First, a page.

Chuck Schumer and Jerry Seinfeld want federal help to save entertainment venues in NYC – Fox Business

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A senator and a comedian are teaming up to try and save small businesses in New York City negatively affected by the COVID-19 pandemic.

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Senator Chuck Schumer and Jerry Seinfeld rallied together on Sunday to promote the “Save Our Stages Act,” in which they called on the federal government to provide financial relief to live entertainment venues, such as the Gotham Comedy Club on 23rd Street.

The club has been closed since March, with all 65 of its employees out of work, according to CBS.

JERRY SEINFELD BLASTS MANHATTAN COMEDY CLUB OWNER FOR SAYING ‘NYC IS DEAD FOREVER’

The Stand New York is another comedy club that’s on the verge of shutting its doors for good.

“We’re probably a couple weeks from going out of business completely,” its owner Paul Italia told the outlet.

“When you think about New York … comedy, jazz, live music, we’re on the brink of extinction and I do not believe people understand that,” Italia added.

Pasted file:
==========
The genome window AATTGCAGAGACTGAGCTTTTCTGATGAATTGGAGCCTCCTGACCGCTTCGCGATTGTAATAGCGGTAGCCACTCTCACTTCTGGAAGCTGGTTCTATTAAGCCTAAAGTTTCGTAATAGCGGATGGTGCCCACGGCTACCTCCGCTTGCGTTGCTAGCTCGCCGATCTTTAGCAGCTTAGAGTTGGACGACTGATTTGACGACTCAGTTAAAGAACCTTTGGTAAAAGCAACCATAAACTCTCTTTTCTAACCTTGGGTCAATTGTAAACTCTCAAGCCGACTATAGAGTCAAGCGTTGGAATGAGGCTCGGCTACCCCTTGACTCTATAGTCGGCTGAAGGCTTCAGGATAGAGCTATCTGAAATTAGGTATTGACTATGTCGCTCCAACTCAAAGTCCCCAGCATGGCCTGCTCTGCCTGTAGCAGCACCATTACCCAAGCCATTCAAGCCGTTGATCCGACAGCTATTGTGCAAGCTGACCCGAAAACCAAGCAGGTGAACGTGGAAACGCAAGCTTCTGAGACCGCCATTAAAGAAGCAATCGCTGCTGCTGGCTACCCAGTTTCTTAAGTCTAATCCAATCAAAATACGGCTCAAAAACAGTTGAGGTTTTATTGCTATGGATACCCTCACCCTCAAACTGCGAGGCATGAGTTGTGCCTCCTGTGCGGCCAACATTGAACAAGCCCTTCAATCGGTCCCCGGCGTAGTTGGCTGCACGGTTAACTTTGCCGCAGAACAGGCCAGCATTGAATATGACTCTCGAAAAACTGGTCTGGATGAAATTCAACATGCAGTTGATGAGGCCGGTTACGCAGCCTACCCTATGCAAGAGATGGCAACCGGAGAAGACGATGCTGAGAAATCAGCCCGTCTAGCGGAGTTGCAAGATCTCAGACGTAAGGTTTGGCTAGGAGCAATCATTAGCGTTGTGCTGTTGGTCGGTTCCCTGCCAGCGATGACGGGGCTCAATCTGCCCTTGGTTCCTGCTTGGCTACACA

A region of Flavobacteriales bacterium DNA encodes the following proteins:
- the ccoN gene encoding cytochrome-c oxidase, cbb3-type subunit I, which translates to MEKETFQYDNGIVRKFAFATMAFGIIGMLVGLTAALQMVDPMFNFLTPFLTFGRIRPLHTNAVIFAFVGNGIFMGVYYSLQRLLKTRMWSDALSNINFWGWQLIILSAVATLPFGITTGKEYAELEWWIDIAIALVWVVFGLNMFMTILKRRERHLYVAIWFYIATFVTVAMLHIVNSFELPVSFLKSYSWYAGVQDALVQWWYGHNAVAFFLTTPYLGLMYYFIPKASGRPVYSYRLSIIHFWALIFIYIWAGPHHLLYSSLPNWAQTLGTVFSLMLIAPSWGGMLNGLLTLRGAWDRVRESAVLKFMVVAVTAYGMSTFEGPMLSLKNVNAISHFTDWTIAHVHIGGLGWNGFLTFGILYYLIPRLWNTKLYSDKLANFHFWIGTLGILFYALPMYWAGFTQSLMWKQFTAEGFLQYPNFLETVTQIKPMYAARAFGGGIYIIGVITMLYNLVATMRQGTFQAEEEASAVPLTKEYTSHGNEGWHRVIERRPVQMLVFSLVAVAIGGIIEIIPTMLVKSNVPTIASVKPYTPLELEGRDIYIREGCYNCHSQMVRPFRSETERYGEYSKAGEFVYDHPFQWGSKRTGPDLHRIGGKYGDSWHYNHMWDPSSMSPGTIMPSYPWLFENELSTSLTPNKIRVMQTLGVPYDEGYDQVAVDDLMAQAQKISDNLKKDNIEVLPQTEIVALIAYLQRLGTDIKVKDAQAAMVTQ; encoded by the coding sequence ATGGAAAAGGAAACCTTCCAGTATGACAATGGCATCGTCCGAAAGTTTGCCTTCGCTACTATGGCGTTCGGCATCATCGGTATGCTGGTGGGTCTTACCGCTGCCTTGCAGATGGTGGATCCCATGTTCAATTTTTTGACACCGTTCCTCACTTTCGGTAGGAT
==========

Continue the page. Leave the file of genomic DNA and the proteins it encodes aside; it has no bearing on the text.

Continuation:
NEW YORK CITY’S OLDEST TAVERN AT RISK OF GOING OUT OF BUSINESS

Schumer acknowledged that small theaters, concert halls and other entertainment venues are also on the verge of financial ruin.

Through the “Save Our Stages Act,” $10 billion in federal relief money would be provided to small businesses that put on live events, and grants up to $12 million would be available through the Small Business Administration to help cover the last six months expenses.

Jerry Seinfeld (L) and Sen. Chuck Schumer (R)  (AP)

According to CBS, Schumer said there are 28 bipartisan supporters and the bill would be part of a larger economic relief package.

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“I think that the pressure that is mounting on those who opposed this, mainly on the Republican side, is such that they will come back,” Schumer said. “And if it happens there will be money for localities and money for Save Our Stages.”

Seinfeld said he graced the Gotham Comedy Club stage many times when he was starting out.

“[The club] gives the city energy and electricity and it’s more than just a business, it is the spark of our culture here in this town,” Seinfeld described. “When you come into Manhattan as a performer, and you stand in front of New York audiences, you find out if you’re good enough to actually have a career in the arts.”

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Schumer added, “Hundreds of thousands of people either work at these clubs or are artists who get their income from these clubs.”

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